W3C home > Mailing lists > Public > w3c-wai-gl@w3.org > January to March 2020

RE: Examples of interactive elements with what I consider missing or inadequate affordances

From: Alastair Campbell <acampbell@nomensa.com>
Date: Mon, 6 Jan 2020 01:23:43 +0000
To: "Newton, Brooks (TR Product)" <Brooks.Newton@thomsonreuters.com>
CC: "w3c-wai-gl@w3.org" <w3c-wai-gl@w3.org>
Message-ID: <HE1PR0901MB1593DCD2AAF343CC212D9C16B93C0@HE1PR0901MB1593.eurprd09.prod.outlook.com>
Brooks wrote:

  *   Which way does the nub go when the toggle switch is on, left or right?
  *   How can some users determine the selected state by the toggle switch background color, when the colors have such a low color contrast ratio?

> In my opinion, these are two distinct problems
I agree, and the contrast aspect is easier to define and deal with. Not easy, as we’ve discovered, but easier. (BTW I’d fail the toggle switch for non-text contrast.)

I’d just like to make a point that the term ‘affordances’ is very much like ‘art’, you know it when you see it, and not everyone agrees what it is and isn’t.

It is a very useful concept in product design, but the term has been greatly abused. A critical thing to understand is that it relies on knowing what the user expects. [1]

To take a couple of really extreme examples:

  *   If you’ve never seen blue underlines to represent links before, a standard link has no ‘affordance’. (When I started doing usability testing, about 30% of our participants were in that position.)
  *   If you know a product or type of interface well enough, there might be no visual indication that something is editable at all, the whole page could look like plain text. However, if it matches your expectations then it has sufficient ‘affordance’.

The toggle button example is somewhere in the middle of that, which is why they generally don’t rely on people knowing whether left is on or off.

I guess my point is that it is a really hard thing to pin down, there are massive differences based on context and individual differences (that are not related to disability as such). Someone might think a lack of affordances are rare, and for them they might be correct. Someone else might have little familiarity with a technology and find many things lack affordance.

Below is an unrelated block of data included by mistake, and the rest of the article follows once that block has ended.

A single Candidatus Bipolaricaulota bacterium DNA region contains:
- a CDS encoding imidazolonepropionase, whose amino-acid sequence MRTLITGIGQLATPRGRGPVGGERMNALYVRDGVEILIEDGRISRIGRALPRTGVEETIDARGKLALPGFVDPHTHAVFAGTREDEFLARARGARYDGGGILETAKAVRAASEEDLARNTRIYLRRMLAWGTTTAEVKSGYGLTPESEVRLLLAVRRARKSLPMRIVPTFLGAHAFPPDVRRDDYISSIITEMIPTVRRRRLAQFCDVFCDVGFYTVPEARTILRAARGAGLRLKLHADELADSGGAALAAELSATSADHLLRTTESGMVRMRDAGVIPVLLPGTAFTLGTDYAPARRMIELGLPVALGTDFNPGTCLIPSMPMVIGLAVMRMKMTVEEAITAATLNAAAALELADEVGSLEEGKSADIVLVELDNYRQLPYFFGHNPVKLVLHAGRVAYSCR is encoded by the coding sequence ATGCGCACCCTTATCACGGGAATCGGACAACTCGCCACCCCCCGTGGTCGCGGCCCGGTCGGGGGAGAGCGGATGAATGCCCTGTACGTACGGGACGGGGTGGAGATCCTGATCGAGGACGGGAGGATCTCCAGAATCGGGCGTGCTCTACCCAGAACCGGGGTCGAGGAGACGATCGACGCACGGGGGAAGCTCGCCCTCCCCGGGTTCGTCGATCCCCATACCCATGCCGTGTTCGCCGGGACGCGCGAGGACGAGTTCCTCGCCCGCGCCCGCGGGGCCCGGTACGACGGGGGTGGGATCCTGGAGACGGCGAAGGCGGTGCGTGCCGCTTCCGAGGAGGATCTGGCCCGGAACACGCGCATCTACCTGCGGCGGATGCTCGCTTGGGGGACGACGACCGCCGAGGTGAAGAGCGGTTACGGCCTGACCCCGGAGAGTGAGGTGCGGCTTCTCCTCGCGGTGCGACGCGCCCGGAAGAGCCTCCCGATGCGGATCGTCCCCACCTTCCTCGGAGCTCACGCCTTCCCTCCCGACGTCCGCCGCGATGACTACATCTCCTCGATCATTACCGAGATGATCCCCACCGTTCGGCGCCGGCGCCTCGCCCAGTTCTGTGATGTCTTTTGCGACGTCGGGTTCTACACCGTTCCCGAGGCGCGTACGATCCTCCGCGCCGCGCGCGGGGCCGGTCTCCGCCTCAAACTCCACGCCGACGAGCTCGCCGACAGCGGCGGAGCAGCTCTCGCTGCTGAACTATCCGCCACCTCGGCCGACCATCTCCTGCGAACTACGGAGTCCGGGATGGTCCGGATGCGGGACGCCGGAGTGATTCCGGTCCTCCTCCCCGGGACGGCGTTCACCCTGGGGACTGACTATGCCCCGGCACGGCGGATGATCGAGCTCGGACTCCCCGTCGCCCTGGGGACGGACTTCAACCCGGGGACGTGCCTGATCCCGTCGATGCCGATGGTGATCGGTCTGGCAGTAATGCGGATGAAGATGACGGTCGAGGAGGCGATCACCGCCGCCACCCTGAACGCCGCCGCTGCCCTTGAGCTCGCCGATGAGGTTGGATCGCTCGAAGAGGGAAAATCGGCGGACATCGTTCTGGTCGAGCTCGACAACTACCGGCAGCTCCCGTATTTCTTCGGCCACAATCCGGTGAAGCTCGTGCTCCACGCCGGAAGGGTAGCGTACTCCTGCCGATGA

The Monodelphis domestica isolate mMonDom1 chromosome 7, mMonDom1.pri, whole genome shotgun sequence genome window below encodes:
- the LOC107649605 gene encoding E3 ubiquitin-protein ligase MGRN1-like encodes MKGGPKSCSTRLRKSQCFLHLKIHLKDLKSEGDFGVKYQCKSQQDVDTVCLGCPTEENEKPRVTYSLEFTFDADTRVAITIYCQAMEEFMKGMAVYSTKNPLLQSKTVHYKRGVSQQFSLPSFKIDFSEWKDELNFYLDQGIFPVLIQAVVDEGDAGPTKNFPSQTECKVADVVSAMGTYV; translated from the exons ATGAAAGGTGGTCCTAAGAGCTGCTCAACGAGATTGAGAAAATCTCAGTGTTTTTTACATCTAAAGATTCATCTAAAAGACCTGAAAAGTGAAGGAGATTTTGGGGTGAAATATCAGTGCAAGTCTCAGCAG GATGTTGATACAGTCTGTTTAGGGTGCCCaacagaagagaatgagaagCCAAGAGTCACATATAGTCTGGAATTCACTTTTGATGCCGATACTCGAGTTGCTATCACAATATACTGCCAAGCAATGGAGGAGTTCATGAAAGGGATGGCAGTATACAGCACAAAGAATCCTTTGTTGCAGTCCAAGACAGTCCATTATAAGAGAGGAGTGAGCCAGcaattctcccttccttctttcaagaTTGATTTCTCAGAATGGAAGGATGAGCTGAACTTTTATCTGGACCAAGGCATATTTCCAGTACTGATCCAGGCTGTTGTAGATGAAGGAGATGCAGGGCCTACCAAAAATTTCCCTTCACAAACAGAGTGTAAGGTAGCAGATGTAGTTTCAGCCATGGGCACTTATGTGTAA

My comment on the visual indicators draft<https://docs.google.com/document/d/1WhZAbswvPHs7A3stfqM_ATsaBHPeGbHtARcmaKMck1U/edit> was that there would be too many false positives, and thinking more, I’m not convinced it would catch things well either. Looking at Abi’s examples<https://docs.google.com/document/d/1szUxsXszXx2pRRScIr90as7fDgn7VZdxQsh2v6lZrfg/edit>, I don’t think they would fail the draft criteria. There are indicators, and half the problems were inactive content having indicators (which isn’t covered). And what counts as an indicator???

To be confident that an SC around affordances would actually work, I think we’d need to compile a massive list of UI components and what is an acceptable indicator in each case. (Like we did for non-text contrast & focus indicators, but logarithmically bigger because the possibilities are so much greater.)

In general I prefer methods like usability testing to establish whether something is providing enough (or too many) visual cues. It is such a hard thing to pin down in a context-less tool like guidelines.



1] https://www.interaction-design.org/literature/book/the-glossary-of-human-computer-interaction/gulf-of-evaluation-and-gulf-of-execution

Received on Monday, 6 January 2020 01:23:51 UTC

This archive was generated by hypermail 2.4.0 : Thursday, 24 March 2022 21:08:34 UTC